Most government information technology managers have contingency plans in place in case a network fails, but what happens if a fire destroys the entire network?
Most government information technology managers have contingency plans in
place in case a network fails, but what happens if a fire destroys the entire
Gaithersburg, Md.-based Recovery Point Systems Inc. recently opened
a facility outside Washington, D.C., that lets agencies create a duplicate
version of their IT systems, which then can be activated on very short notice
in case the primary systems get knocked out.
"We are like an insurance policy," said Randy Thompson, director of
operations at Recovery Point Systems. "We are there if your building burns
down, there is a flood, a chemical spill or for some other reason you can't
get into your building."
Recovery Point Systems has worked with federal agencies for several
years providing off-site storage for top-secret and classified electronic
documents at a facility in Maryland (for security reasons, the company declined
to disclose the exact location).
The company stores CDs, floppy disks and magnetic tapes there. "We store
everything but paper," Thompson said. "Paper is a fire hazard."
With the new recovery services, an entire agency system — including
networks, servers, PCs and software applications — can be duplicated, or
mirrored, and kept running at all times at the off-site facility. The company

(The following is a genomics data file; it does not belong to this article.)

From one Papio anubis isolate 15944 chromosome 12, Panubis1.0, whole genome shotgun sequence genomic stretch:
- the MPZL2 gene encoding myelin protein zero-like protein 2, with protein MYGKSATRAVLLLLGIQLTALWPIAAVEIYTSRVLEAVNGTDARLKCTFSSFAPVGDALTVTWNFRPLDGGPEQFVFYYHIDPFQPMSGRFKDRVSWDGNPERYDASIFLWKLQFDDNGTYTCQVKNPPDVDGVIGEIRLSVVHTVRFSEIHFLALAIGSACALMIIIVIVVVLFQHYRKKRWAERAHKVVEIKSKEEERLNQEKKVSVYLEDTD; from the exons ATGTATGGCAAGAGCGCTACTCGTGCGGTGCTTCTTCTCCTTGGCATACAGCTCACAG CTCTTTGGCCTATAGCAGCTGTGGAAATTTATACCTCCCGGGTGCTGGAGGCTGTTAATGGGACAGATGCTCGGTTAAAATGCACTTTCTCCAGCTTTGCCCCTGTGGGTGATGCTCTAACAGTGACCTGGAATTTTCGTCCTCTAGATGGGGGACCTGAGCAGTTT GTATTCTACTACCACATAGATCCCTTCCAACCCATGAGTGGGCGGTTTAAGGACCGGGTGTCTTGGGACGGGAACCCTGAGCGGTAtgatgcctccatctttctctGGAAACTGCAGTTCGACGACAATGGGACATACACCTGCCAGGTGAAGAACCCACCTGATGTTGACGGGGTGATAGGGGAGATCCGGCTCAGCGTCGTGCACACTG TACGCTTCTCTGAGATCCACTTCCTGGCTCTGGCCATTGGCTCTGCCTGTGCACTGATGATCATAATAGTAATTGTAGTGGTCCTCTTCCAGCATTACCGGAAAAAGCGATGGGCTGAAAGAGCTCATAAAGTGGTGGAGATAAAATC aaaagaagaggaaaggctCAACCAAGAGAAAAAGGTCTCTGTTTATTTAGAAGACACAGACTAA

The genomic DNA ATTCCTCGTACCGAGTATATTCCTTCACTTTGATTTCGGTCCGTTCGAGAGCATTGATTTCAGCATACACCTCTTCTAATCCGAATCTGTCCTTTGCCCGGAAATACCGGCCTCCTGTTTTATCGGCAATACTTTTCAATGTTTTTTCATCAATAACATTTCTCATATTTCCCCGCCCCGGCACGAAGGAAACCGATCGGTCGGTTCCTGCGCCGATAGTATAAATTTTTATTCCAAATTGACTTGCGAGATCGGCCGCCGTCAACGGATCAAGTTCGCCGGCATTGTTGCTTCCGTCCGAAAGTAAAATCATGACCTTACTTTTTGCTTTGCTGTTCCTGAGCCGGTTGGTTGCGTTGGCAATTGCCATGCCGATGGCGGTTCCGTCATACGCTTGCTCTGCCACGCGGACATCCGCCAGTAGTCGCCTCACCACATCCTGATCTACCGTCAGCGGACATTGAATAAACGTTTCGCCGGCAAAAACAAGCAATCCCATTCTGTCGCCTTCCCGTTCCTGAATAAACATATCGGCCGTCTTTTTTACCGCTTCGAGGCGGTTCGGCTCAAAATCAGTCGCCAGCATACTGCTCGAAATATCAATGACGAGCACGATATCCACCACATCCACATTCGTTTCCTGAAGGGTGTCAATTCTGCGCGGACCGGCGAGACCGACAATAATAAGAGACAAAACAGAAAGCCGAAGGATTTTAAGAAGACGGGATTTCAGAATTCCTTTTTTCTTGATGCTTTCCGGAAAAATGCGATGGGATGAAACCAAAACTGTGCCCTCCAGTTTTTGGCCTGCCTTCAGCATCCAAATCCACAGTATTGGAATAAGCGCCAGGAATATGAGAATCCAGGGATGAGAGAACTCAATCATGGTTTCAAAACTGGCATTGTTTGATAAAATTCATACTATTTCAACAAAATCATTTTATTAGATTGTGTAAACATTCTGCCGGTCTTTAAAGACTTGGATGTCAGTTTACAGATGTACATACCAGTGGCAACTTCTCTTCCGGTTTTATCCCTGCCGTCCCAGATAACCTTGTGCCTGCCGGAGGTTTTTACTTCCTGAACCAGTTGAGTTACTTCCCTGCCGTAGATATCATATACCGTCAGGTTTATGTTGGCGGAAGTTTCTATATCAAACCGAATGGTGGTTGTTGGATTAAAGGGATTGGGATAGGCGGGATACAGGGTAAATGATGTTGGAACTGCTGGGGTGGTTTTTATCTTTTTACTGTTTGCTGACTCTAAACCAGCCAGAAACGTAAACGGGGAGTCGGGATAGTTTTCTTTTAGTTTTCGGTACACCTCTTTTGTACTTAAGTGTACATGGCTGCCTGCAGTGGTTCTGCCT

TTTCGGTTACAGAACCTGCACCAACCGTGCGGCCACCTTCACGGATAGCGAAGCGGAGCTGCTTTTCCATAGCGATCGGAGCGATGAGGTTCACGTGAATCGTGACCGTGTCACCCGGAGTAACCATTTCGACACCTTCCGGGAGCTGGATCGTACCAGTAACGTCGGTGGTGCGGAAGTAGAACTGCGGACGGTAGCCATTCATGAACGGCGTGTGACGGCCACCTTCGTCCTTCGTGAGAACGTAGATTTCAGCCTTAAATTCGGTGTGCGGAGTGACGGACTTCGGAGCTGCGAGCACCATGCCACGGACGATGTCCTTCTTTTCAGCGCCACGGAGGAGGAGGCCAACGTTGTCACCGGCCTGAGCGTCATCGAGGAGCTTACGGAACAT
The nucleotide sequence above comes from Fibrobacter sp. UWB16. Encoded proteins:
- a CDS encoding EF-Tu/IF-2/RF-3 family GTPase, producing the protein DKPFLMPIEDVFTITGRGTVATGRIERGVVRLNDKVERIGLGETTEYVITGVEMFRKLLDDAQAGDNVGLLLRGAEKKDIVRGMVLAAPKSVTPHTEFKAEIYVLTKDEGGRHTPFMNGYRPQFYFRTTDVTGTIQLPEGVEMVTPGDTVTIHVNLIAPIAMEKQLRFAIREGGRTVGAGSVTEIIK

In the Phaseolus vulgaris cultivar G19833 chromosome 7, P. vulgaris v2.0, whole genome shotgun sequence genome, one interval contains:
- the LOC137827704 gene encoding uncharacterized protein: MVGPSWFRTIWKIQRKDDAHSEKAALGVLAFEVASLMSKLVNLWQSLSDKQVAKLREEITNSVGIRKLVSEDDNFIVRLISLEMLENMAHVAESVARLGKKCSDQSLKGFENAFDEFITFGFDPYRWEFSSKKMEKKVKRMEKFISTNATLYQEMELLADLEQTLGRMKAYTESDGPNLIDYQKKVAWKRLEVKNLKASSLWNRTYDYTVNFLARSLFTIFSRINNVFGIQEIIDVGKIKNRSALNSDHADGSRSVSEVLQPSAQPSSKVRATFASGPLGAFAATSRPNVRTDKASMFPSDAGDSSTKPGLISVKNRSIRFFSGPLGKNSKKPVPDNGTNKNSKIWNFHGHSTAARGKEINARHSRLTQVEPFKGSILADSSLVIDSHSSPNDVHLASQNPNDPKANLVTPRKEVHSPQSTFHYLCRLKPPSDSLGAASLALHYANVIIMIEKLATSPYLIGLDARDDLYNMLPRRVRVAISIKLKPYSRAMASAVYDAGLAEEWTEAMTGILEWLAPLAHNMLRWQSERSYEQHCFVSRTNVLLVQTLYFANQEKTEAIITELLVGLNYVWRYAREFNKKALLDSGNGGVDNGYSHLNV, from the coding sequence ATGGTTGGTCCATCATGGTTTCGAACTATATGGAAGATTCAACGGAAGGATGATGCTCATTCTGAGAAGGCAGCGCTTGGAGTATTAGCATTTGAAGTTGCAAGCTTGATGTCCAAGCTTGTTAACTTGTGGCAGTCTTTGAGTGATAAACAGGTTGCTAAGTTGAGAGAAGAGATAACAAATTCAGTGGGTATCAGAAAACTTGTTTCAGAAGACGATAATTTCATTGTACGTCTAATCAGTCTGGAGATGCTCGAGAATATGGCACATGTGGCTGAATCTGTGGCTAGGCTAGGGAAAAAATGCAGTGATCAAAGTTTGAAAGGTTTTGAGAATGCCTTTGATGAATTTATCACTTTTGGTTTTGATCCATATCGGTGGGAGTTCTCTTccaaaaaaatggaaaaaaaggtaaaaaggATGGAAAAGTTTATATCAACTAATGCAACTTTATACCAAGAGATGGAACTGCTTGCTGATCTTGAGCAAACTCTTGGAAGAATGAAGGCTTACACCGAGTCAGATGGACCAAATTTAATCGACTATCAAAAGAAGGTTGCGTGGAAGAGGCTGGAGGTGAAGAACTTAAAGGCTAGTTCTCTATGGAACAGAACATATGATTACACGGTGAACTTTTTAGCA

provides a sealed environment that includes phone service from multiple
points for redundancy and on-site generators to ensure a steady power supply.
Also, the facility has top-secret security clearance.
Prices start at $1,500 per month to develop and maintain a basic recovery
system. If activated, the cost of using the recovery center is roughly equivalent
to the monthly subscription price per day. In the case of a regionwide disaster,
sharing protocols are designed to accommodate multiple users.
Agencies can upgrade and test software applications at the facility
to make sure the remote location works as well as the agency's main office.
World Wide Web sites can also be mirrored to a server at the Recovery
Point Systems facility. However, because the Web site is an exact copy of
the agency's network, including Internet domain names and addresses, the
mirrored site will not offer any additional protection from hacker attacks.
"[Agencies] will have to fix the holes in their system before they can prevent
someone from hacking in," Thompson said.
In July, Recovery Point Systems plans to add server-hosting services,
similar to the data center operations that other companies provide. Recovery
Point Systems will offer servers in secure locations, with high-speed networks,
generators and physical security, but agencies must provide their own software.
Unlike the disaster recovery service that duplicates an agency's current
IT operation and is used only in emergencies, the hosted server will act
as an agency's primary data processing center, allowing the agency to outsource
that work to a private contractor.
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